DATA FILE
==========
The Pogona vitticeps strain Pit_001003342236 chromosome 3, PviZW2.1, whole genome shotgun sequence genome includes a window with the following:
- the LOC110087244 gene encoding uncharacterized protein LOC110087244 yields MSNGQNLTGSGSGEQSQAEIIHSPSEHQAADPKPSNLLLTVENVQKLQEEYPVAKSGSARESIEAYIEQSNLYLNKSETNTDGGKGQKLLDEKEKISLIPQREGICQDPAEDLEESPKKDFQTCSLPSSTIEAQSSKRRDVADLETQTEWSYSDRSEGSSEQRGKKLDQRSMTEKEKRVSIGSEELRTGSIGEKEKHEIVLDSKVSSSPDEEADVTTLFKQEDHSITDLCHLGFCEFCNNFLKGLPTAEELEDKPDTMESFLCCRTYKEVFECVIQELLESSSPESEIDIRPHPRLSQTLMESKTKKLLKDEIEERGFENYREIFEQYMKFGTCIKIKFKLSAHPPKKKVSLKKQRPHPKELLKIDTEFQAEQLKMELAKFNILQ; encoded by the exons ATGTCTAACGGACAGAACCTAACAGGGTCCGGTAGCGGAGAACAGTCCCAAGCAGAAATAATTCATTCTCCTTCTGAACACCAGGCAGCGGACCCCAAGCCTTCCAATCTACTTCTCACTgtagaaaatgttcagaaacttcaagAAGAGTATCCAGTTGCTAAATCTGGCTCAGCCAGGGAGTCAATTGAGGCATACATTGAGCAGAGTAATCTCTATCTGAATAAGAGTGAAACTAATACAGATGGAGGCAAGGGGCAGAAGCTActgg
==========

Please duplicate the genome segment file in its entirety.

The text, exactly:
The Pogona vitticeps strain Pit_001003342236 chromosome 3, PviZW2.1, whole genome shotgun sequence genome includes a window with the following:
- the LOC110087244 gene encoding uncharacterized protein LOC110087244 yields MSNGQNLTGSGSGEQSQAEIIHSPSEHQAADPKPSNLLLTVENVQKLQEEYPVAKSGSARESIEAYIEQSNLYLNKSETNTDGGKGQKLLDEKEKISLIPQREGICQDPAEDLEESPKKDFQTCSLPSSTIEAQSSKRRDVADLETQTEWSYSDRSEGSSEQRGKKLDQRSMTEKEKRVSIGSEELRTGSIGEKEKHEIVLDSKVSSSPDEEADVTTLFKQEDHSITDLCHLGFCEFCNNFLKGLPTAEELEDKPDTMESFLCCRTYKEVFECVIQELLESSSPESEIDIRPHPRLSQTLMESKTKKLLKDEIEERGFENYREIFEQYMKFGTCIKIKFKLSAHPPKKKVSLKKQRPHPKELLKIDTEFQAEQLKMELAKFNILQ; encoded by the exons ATGTCTAACGGACAGAACCTAACAGGGTCCGGTAGCGGAGAACAGTCCCAAGCAGAAATAATTCATTCTCCTTCTGAACACCAGGCAGCGGACCCCAAGCCTTCCAATCTACTTCTCACTgtagaaaatgttcagaaacttcaagAAGAGTATCCAGTTGCTAAATCTGGCTCAGCCAGGGAGTCAATTGAGGCATACATTGAGCAGAGTAATCTCTATCTGAATAAGAGTGAAACTAATACAGATGGAGGCAAGGGGCAGAAGCTActgg